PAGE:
Have you used Paper by 53 Design? It's that iPad drawing app that is so decked out in pretty, design-y, feel-good-ness that it makes all who use it feel like Matisse. Well, now its creators have put out an equally gorgeous stylus.
The appropriately named Pencil is a bluetooth stylus that pairs with the Paper app for iOS to let you more naturally sketch and write digitally. It's true, there are many bluetooth styluses out there and most of them offer similar features, such as palm rejection. Pencil wants to set itself apart mainly with that powerful weapon which catapulted the Paper app to stardom—good design.
The first thing you notice about Pencil is the shape. It was designed to look like a traditional carpenter's pencil, with broad flat sides and chiseled tip. The exterior shell is even made of real walnut sustainably grown in Wisconsin (you can also get a graphite-inspired metal version for $10 less). You will also notice that there are no buttons on the side. Pencil's designers wanted to make the device as simple as possible.
This makeup is the result of a focused design team led by John Ikeda and Jon Harris, both of whom helped design the Xbox 360. The elegance and small touches to Pencil, like the inlaid Fifty-Three logo, are what they hope will draw customers to this stylus over others.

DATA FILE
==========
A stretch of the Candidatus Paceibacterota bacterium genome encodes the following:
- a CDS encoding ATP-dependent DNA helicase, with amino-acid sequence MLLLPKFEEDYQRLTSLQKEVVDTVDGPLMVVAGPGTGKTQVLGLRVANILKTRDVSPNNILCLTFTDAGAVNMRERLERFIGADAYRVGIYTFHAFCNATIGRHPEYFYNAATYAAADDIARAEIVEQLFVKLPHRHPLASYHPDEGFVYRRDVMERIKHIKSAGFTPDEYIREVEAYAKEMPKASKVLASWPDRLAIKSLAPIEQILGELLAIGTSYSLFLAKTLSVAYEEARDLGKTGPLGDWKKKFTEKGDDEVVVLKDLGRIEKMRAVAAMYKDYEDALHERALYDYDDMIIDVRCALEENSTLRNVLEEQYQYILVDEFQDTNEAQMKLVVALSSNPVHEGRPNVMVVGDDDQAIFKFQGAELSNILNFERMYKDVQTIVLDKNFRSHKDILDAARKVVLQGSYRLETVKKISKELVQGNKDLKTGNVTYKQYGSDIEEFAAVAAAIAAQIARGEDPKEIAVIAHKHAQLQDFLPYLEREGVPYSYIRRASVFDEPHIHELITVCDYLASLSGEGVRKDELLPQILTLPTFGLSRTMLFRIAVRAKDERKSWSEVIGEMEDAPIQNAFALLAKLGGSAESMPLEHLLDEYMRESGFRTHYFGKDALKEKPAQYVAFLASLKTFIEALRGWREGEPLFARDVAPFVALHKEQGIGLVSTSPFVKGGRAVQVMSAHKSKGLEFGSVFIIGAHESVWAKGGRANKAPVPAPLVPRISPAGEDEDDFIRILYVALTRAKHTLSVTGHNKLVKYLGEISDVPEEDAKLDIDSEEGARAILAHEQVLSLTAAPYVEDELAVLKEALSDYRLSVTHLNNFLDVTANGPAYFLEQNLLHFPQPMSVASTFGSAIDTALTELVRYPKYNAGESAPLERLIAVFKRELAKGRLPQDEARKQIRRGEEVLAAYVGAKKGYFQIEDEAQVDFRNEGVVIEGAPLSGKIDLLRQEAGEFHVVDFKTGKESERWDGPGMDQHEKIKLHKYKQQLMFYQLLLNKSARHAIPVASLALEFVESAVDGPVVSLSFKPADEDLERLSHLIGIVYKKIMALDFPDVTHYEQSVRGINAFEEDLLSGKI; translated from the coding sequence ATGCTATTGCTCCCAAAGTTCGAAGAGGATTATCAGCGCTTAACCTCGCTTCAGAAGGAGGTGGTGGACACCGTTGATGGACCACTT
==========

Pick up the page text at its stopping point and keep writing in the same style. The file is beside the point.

Pairing Pencil with Paper requires a physical 'kiss' where you touch the stylus to a button on the software's interface instead of accessing a menu item. Once it's paired, Paper handles palm rejection like other styluses, but goes one step further by knowing when you're performing gestures you actually want to perform with your fingers. You can pinch to zoom into your drawing's detail, for instance, and also blend strokes together like pastels. Flip Pencil around and you'll find an eraser for easy backtracking.
The one feature that Pencil lacks is pressure sensitivity, which is an interesting choice on behalf of Fifty Three, seeing as how that's the headline feature for similar bluetooth styluses. Perhaps they didn't think they could implement it reliably enough, since it is not exactly perfect on other devices.
But Pencil's greatest asset is the reputation of Paper, which captured people's imaginations by really understanding and developing a touch-based UI that is a pleasure to use. If the company can carry that focus into this new product category, it has the potential for great success when it ships for $60 ($50 for the non-wood version).